In addition to the poppy patch with the words "Lest We Forget" across the flower, Tito is wearing a patch to commemorate the life of U.S. Army Captain Michael Medders Jr. from Avon Lake who was killed in action in 2008. pic.twitter.com/oYb9j6N6sL
— Cleveland Indians (@Indians) May 27, 2019
Speaking of Francona and Memorial Day uniforms: In case you missed it last Thursday, I had an in-depth interview with Francona’s son, U.S. Marine veteran and former MLB front office employee Nick Francona, who has some strong feelings about MLB’s handling of this holiday. It’s powerful stuff, and it has prompted a lot of reaction and response — if you haven’t read it yet, I encourage you to do so now.
(My thanks to our own Brinke Guthrie for letting me know about the Francona patch, to Phil for letting me know about the bases, and to @shmistertug for tipping me off about the Reds’ belts.)
— Tony T (@Tinger_3) May 28, 2019
Some weird shit going on out there: There were two very odd scenes on MLB mounds yesterday. Let’s start in Minnesota, where Brewers pitcher Jeremy Jeffress was called out by the umps for having light-blue undersleeves, instead of the Brewers’ standard navy. Pitchers aren’t allowed to wear white or grey sleeves, because the batter could lose sight of the ball, so that was apparently the issue.
So did Jeffress change his undershirt? No — because he was already wearing a navy base-layer shirt. As you can see in the video above, his sleeves turned out to be stand-alone compression sleeves! So he just peeled them off and replaced them with navy sleeves.
Meanwhile, over at Fenway, Cleveland pitcher Oliver Pérez had a problem with his shoes, so he took them off and stood around on the mound in his socks while waiting for someone to bring him a fresh pair of spikes from the clubhouse (in the video that follows, the broadcasters say that the umpires had a problem with Pérez’s footwear, but Pérez said after the game that he actually broke a cleat):
OP had a shoe dilemma and we had to stop play momentarily 😂 pic.twitter.com/weciqZsOKm
— SportsTime Ohio (@SportsTimeOhio) May 27, 2019
And wait — there’s more! It turns out that Pérez (and maybe other players as well?) has his uni number on the bottom of his socks:
According to former MLB pitcher Brandon McCarthy, this is standard procedure. Who knew?
Meanwhile, there was a very interesting detail lurking in that Pérez video. Take a look at this:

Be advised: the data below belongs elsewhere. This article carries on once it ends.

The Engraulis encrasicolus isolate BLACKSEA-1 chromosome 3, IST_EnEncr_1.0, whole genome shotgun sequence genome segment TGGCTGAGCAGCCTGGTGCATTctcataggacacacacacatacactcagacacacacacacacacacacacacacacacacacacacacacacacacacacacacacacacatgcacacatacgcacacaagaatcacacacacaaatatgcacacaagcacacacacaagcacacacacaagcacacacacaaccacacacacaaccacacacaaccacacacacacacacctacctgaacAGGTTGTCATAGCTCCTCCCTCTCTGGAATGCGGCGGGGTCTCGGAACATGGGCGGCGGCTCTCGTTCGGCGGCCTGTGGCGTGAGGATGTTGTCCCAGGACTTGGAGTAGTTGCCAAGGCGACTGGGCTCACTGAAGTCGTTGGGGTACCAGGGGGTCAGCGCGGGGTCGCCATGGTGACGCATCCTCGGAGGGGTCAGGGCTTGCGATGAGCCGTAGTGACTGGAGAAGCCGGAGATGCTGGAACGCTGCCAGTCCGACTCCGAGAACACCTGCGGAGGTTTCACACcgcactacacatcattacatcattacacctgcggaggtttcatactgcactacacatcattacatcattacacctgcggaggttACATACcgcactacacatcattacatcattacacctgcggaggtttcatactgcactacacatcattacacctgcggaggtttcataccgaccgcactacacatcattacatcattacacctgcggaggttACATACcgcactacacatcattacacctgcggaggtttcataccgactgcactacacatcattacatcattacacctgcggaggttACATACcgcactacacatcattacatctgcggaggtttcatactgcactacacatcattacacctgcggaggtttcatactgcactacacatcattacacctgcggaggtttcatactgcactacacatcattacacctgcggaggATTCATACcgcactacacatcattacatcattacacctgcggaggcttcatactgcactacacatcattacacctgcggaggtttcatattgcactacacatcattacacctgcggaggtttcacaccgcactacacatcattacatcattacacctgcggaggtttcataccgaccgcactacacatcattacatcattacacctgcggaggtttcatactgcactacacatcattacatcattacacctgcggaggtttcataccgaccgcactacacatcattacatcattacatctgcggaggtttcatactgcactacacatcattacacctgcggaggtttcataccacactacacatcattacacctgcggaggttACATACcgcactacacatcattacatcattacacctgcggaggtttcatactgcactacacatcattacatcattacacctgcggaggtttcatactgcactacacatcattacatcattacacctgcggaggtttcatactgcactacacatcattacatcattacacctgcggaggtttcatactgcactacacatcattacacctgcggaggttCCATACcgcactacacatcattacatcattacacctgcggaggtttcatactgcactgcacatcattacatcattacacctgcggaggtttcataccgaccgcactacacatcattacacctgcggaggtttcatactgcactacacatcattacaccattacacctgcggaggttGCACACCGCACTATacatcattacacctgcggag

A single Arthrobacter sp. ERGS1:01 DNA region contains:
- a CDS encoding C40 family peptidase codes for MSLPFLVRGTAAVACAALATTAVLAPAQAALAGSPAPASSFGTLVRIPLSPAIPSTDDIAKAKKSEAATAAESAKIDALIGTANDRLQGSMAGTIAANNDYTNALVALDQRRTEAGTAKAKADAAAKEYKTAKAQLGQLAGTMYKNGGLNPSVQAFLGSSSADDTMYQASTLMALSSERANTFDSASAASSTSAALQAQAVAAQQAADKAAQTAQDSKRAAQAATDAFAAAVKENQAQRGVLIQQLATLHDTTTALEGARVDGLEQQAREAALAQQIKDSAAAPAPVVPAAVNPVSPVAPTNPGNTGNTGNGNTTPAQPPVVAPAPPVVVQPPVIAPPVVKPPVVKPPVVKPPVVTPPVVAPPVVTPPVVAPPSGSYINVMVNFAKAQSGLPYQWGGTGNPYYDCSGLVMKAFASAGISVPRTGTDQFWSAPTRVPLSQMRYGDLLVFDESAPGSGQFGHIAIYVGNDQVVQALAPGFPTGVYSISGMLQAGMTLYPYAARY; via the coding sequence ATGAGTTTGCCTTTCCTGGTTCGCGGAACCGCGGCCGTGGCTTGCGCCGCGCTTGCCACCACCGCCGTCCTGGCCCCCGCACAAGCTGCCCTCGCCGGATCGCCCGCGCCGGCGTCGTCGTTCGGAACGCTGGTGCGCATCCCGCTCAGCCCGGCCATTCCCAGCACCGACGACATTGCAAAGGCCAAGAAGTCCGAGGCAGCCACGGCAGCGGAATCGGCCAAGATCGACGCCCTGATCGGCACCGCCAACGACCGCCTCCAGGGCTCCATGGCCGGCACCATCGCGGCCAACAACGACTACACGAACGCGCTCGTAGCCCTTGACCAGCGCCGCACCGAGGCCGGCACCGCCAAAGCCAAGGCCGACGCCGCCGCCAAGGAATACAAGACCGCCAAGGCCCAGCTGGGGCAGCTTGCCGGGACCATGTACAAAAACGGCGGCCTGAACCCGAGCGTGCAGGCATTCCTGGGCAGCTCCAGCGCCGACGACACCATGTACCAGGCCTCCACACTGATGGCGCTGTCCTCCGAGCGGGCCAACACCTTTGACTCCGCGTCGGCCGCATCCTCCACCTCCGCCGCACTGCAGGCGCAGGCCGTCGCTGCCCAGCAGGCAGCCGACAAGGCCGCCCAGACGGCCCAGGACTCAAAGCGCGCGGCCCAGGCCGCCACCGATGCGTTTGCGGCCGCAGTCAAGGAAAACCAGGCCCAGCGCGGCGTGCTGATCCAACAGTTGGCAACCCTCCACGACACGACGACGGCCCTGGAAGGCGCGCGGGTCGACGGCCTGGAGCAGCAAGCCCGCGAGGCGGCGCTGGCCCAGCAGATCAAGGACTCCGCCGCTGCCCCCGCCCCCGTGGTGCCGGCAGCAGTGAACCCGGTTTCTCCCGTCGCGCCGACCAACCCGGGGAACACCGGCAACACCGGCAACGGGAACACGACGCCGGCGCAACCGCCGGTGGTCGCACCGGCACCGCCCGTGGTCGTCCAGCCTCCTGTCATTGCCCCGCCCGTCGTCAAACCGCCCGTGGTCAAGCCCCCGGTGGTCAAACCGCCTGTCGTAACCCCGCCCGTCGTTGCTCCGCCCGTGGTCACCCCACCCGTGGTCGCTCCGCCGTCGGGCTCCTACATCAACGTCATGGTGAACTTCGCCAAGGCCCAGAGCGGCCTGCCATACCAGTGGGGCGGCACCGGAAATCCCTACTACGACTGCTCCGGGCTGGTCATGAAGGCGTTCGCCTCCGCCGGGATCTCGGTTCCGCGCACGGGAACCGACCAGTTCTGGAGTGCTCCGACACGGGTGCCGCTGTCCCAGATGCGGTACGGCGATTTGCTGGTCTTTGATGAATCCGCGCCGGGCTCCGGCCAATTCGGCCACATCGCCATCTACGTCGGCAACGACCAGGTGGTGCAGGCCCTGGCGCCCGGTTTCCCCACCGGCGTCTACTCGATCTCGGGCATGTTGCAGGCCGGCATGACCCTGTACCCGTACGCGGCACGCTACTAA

That’s Cleveland shortstop Francisco Lindor. He’s been wearing stirrups for several years now, and it looks like he’s added a truncated two-in-one to his hosiery arsenal. He’s apparently been doing this for week or two, and even has a red version to match his red cleats:
As you may recall, Lindor has used Trusox, with their telltale dot pattern, as his sanitaries, so I initially thought the shortened two-in-one was to cover up the Trusox dots, but that doesn’t seem to be the case:
It almost looks like those short over-the-stirrup socks might be sewn into his shoes! Very strange. I’ll try to find out more about this — stay tuned.
Update: Reader/commenter Tim Feren has confirmed that the short over-the-stirrup socks are indeed sewn into the shoes. New Balance apparently did this for him as a custom job:
The question remains: Why? I’ve asked a team spokesman — stay tuned.
(My thanks to the many readers who mentioned the Pérez and Jeffress situations, to Mike Chamernik for the photo of Perez’s sock number, and to David Chisholm for spotting Lindor’s odd sockwear.)
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At least they downplayed the swoosh: After being told that the catsuit she wore in last year’s French Open would no longer be allowed, Serena Williams responded yesterday with the outfit you see above. It came with a jacket that had, in French, the words ““Mother, Champion, Queen, Goddess.” (They must not have had enough room to include “Diva.”) Additional info here.
(Another tip of the cap to Brinke, who was the first to bring this one to my attention.)
Anniversary roundup: Sunday was Uni Watch’s 20th anniversary. I realize many of you were busy with various holiday-weekend activities, so here’s a quick roundup:
1. Anniversary logo: That’s our new 20th-anniversary logo shown at right (or shown above, if you’re reading this on your phone). The concept was mine, the execution was by Scott M.X. Turner. I love how it shows the progression from our old visual icon (the magnifying glass) to our newer icon (the winged stirrup), and also provides some continuity from the 15th-anniversary logo we used five years ago.
The anniversary logo will be appearing here and there on the site, and will also be featured on a few bits of merchandise, including embroidered patches (these are already in production and should be available in about two weeks), stickers (I hope to have these available by tomorrow), and T-shirts (again, aiming for tomorrow).